Gabriela Ruffels drove up from Orlando, Florida, to Mobile, Alabama, in early November on a scouting trip for LPGA Q-Series. Ten minutes away from the course, a thought crossed her mind: Had she entered the tournament?
Ruffels looked on the player portal and saw that she had not registered. The deadline for Q-Series — her last chance to qualify for the LPGA in 2023 — had passed nearly one month prior. Just two days after the Epson Tour finale.
Needless to say, it was a long and sad solo ride home.
“It was tough,” said Ruffels, a promising 22-year-old who finished 15th on the Epson Tour money list. The top 10 earn LPGA cards.
“I basically just called my whole team and let them know the situation … they were all extremely sad and disappointed. I guess it was all on myself, and that’s something I need to work on — being more on top of deadlines.”
The final stage of LPGA qualifying, an eight-round grind that spans over two weeks, begins on Thursday at Magnolia Grove in Mobile. A total of 45 players will receive LPGA status for 2023.
Ruffels, whose parents played professional tennis, will instead spend the week competing in her first ISPS Handa Australian Open. The event, which also begins on Dec. 1, will be contested over Victoria and Kingston Heath Golf Clubs. Ruffels learned to play the game at Victoria Golf Club, and this marks her first time in Melbourne in five years. She’s staying with friends in the neighborhood where she used to live, frequenting her favorite restaurants.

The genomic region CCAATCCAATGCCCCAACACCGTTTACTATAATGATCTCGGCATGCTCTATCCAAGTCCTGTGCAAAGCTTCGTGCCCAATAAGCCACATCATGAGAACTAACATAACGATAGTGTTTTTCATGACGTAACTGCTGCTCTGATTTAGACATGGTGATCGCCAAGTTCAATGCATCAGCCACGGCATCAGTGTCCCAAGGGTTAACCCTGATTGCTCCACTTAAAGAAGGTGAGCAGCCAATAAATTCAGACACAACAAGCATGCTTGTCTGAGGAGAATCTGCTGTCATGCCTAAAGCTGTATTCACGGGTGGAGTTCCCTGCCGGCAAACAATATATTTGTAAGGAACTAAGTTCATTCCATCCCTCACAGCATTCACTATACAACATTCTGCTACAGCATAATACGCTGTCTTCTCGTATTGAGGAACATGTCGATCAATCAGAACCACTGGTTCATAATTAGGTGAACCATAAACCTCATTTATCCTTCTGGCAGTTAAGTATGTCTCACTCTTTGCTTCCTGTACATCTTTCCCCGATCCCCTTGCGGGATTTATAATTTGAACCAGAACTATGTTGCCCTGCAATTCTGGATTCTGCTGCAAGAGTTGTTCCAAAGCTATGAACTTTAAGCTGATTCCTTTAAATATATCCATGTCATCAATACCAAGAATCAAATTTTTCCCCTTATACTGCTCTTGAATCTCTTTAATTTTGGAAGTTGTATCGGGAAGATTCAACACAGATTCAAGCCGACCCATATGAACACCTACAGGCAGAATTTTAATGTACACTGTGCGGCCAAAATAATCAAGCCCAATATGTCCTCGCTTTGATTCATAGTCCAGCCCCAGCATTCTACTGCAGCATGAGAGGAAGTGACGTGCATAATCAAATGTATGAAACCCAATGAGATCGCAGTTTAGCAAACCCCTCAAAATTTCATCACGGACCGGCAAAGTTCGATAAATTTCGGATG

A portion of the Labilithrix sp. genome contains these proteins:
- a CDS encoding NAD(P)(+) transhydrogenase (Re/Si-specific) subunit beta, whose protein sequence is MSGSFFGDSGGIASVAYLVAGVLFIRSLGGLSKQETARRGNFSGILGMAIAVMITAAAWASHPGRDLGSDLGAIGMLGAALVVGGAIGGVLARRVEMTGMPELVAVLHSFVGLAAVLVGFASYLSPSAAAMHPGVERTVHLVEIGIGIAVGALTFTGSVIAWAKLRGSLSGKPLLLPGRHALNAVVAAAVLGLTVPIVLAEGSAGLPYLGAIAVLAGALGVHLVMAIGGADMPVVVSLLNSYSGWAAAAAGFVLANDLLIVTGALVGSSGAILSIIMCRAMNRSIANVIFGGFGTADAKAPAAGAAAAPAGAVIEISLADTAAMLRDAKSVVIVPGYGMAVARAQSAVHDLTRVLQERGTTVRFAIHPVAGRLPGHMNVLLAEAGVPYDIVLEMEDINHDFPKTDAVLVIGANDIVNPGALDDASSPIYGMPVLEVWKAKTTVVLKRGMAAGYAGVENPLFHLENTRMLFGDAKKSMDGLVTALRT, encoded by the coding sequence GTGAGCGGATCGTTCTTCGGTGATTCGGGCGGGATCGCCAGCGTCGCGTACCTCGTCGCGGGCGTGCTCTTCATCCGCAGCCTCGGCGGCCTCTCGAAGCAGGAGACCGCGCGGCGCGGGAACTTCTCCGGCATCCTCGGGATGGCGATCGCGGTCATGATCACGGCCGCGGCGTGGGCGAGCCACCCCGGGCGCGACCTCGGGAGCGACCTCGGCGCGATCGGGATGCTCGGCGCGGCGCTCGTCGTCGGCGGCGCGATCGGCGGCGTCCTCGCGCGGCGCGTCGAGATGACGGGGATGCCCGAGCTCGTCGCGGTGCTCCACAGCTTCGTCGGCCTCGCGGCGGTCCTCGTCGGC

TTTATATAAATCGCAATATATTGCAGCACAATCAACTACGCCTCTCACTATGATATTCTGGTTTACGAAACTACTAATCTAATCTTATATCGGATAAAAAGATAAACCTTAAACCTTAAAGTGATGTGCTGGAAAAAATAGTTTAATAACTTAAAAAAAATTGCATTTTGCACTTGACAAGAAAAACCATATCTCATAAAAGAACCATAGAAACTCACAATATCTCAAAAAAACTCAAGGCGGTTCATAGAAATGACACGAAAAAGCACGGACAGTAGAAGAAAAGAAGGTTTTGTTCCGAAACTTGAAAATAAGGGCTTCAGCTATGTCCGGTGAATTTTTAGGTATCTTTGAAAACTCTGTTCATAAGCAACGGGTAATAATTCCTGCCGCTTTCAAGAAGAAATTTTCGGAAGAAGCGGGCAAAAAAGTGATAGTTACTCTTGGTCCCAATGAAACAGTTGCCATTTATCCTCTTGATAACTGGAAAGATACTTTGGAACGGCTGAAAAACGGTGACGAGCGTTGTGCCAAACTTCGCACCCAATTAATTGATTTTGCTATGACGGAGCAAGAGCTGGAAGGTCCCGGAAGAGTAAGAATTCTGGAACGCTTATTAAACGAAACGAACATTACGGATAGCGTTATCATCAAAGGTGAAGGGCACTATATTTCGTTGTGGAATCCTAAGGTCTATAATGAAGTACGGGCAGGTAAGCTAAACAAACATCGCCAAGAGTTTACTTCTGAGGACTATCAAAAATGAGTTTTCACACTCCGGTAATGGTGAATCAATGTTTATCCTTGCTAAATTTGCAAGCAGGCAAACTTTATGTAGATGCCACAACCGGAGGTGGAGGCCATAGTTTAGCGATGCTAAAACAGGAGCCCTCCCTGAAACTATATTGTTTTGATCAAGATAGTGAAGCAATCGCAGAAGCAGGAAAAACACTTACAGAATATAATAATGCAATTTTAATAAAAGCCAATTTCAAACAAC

From there, the 2019 U.S. Women’s Amateur champion will head to Spain to compete in LET Q-School.
Ruffels works with former PGA Tour winner Grant Waite, who told her that the sooner they can get over this misstep and keep working, “… the LPGA will come.”
Ruffels said she’s inspired by what Linn Grant and Maja Stark were able to accomplish on the LET this season, pointing toward the co-sanctioned events and majors that LET players can play their way into. While that’s not possible on the Epson Tour, there are 10 LPGA cards at stake each season. She could have options.
“I definitely feel like I’m gaining more golf knowledge and knowledge about my own swing,” said Ruffels, who didn’t take up the game until age 15. The former USC star rocketed up the amateur rankings in short order but has hit several speed bumps in her young pro career.
Last year, Ruffels missed out on advancing to Q-Series by a single stroke at Stage II.
This time it was paperwork that kept her out. Both are brutal.